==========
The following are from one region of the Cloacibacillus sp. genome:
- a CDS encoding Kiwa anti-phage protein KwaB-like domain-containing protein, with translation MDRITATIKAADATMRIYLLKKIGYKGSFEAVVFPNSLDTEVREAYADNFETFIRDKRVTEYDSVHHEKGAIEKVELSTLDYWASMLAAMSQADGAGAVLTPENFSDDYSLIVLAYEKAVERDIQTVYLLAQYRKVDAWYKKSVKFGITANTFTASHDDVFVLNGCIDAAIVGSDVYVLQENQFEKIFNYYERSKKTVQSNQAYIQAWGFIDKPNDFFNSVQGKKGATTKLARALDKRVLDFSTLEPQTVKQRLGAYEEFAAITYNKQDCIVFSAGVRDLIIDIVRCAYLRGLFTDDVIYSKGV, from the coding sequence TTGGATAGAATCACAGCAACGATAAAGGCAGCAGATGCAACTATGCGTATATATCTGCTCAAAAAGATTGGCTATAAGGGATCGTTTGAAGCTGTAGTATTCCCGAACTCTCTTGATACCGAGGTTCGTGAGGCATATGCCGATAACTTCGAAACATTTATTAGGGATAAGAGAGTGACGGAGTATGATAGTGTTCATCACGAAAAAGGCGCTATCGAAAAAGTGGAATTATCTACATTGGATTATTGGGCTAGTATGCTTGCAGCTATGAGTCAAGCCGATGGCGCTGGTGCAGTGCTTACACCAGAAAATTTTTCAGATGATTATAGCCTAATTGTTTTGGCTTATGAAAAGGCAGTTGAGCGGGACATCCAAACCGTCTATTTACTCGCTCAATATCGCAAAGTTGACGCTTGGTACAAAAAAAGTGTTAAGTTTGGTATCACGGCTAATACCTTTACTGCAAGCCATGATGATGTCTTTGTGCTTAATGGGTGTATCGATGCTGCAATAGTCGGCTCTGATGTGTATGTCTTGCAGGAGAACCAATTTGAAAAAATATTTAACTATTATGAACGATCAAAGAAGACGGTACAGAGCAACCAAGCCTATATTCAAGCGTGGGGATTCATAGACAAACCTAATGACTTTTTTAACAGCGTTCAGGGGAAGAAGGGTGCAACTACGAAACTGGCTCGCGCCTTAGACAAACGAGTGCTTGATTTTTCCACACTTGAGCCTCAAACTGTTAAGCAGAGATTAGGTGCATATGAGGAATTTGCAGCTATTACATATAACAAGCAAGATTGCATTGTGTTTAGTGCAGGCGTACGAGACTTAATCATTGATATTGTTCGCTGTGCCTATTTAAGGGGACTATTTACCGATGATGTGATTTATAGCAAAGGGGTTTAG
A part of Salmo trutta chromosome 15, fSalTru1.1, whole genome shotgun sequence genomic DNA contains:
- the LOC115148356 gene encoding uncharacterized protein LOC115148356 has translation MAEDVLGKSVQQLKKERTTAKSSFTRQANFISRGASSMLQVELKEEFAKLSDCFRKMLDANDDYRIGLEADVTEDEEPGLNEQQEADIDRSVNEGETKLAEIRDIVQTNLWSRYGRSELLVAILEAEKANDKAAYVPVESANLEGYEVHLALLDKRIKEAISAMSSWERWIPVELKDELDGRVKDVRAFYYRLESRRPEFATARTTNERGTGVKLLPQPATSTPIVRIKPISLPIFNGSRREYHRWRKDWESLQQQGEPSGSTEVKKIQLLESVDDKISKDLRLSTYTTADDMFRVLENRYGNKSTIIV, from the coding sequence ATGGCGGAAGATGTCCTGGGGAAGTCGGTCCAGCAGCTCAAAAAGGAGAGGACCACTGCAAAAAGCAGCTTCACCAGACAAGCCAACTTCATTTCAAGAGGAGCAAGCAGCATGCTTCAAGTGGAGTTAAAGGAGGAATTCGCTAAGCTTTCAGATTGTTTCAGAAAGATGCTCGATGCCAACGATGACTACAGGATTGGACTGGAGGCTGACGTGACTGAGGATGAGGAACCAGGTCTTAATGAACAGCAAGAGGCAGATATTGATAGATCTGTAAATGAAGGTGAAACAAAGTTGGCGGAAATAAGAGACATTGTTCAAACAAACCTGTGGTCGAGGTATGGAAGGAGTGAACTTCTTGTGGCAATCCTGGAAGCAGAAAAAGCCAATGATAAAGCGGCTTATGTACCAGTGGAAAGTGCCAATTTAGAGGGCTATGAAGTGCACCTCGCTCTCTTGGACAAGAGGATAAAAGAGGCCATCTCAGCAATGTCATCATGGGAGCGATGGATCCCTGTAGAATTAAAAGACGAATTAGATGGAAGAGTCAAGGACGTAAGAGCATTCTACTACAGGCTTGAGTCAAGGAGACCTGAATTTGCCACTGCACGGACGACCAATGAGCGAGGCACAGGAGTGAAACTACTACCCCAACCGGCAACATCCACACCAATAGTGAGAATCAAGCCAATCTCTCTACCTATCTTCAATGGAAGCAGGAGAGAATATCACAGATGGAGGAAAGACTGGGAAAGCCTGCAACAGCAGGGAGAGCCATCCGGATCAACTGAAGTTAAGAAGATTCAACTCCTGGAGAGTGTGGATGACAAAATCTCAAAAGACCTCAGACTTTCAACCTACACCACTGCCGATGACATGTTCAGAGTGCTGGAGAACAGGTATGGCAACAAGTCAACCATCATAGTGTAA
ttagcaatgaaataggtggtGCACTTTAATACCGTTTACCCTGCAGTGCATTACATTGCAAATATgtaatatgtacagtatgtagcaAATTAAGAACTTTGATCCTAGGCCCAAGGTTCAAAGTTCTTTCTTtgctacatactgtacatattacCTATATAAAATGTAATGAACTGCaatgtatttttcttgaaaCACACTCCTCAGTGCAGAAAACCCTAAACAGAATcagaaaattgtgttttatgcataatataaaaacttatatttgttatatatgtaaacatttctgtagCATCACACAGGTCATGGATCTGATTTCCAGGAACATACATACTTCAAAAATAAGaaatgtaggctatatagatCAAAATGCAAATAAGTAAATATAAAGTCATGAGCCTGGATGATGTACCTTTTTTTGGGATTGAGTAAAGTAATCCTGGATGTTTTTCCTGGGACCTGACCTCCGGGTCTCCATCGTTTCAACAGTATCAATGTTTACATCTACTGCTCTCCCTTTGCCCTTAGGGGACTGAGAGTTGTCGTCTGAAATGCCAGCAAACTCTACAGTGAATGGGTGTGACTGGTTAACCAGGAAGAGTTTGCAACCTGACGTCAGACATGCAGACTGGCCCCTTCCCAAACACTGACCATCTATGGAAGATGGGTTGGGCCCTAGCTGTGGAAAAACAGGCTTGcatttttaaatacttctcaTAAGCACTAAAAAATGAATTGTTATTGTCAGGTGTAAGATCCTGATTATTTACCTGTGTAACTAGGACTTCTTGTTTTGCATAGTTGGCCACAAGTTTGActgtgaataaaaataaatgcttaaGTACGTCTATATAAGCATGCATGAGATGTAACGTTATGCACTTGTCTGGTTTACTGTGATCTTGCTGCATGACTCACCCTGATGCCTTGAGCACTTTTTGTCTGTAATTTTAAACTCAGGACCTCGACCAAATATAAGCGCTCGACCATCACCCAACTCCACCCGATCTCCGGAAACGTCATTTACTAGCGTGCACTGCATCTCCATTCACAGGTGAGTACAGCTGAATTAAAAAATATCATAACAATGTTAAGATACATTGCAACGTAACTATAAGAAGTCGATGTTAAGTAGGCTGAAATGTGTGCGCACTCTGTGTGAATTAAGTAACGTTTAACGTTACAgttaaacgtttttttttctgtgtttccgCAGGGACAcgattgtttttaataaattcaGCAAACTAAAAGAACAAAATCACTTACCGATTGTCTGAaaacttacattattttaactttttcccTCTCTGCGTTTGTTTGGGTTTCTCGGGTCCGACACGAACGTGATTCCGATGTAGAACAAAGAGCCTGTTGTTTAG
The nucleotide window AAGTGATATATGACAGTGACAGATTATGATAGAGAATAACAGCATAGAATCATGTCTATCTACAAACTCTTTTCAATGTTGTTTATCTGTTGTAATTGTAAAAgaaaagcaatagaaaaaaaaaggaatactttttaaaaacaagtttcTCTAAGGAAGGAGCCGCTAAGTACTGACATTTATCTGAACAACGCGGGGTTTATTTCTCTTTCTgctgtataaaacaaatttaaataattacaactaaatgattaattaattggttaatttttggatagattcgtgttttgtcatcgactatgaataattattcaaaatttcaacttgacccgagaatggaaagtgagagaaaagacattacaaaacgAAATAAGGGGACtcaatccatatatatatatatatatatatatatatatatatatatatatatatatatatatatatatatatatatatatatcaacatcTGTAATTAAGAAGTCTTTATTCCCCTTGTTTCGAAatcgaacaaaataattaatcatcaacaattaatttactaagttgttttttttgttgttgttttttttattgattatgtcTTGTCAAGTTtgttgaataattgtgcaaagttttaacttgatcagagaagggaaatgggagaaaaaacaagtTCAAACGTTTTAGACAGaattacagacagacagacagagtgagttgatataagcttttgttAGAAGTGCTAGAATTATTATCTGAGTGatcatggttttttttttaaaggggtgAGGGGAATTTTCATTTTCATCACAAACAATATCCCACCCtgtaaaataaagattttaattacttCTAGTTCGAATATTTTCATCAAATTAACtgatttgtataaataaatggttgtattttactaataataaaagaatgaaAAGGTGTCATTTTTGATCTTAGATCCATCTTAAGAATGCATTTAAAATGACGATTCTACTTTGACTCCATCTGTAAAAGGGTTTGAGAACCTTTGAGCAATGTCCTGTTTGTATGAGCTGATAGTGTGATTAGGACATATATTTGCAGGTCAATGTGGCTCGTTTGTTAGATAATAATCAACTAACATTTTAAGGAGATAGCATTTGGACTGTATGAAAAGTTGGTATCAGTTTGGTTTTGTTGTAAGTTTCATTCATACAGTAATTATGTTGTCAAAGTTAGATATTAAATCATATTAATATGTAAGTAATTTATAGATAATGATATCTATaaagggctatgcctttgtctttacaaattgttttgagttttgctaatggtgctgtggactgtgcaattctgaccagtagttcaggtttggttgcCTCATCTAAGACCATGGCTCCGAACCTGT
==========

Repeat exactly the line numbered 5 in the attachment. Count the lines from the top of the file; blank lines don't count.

ttagcaatgaaataggtggtGCACTTTAATACCGTTTACCCTGCAGTGCATTACATTGCAAATATgtaatatgtacagtatgtagcaAATTAAGAACTTTGATCCTAGGCCCAAGGTTCAAAGTTCTTTCTTtgctacatactgtacatattacCTATATAAAATGTAATGAACTGCaatgtatttttcttgaaaCACACTCCTCAGTGCAGAAAACCCTAAACAGAATcagaaaattgtgttttatgcataatataaaaacttatatttgttatatatgtaaacatttctgtagCATCACACAGGTCATGGATCTGATTTCCAGGAACATACATACTTCAAAAATAAGaaatgtaggctatatagatCAAAATGCAAATAAGTAAATATAAAGTCATGAGCCTGGATGATGTACCTTTTTTTGGGATTGAGTAAAGTAATCCTGGATGTTTTTCCTGGGACCTGACCTCCGGGTCTCCATCGTTTCAACAGTATCAATGTTTACATCTACTGCTCTCCCTTTGCCCTTAGGGGACTGAGAGTTGTCGTCTGAAATGCCAGCAAACTCTACAGTGAATGGGTGTGACTGGTTAACCAGGAAGAGTTTGCAACCTGACGTCAGACATGCAGACTGGCCCCTTCCCAAACACTGACCATCTATGGAAGATGGGTTGGGCCCTAGCTGTGGAAAAACAGGCTTGcatttttaaatacttctcaTAAGCACTAAAAAATGAATTGTTATTGTCAGGTGTAAGATCCTGATTATTTACCTGTGTAACTAGGACTTCTTGTTTTGCATAGTTGGCCACAAGTTTGActgtgaataaaaataaatgcttaaGTACGTCTATATAAGCATGCATGAGATGTAACGTTATGCACTTGTCTGGTTTACTGTGATCTTGCTGCATGACTCACCCTGATGCCTTGAGCACTTTTTGTCTGTAATTTTAAACTCAGGACCTCGACCAAATATAAGCGCTCGACCATCACCCAACTCCACCCGATCTCCGGAAACGTCATTTACTAGCGTGCACTGCATCTCCATTCACAGGTGAGTACAGCTGAATTAAAAAATATCATAACAATGTTAAGATACATTGCAACGTAACTATAAGAAGTCGATGTTAAGTAGGCTGAAATGTGTGCGCACTCTGTGTGAATTAAGTAACGTTTAACGTTACAgttaaacgtttttttttctgtgtttccgCAGGGACAcgattgtttttaataaattcaGCAAACTAAAAGAACAAAATCACTTACCGATTGTCTGAaaacttacattattttaactttttcccTCTCTGCGTTTGTTTGGGTTTCTCGGGTCCGACACGAACGTGATTCCGATGTAGAACAAAGAGCCTGTTGTTTAG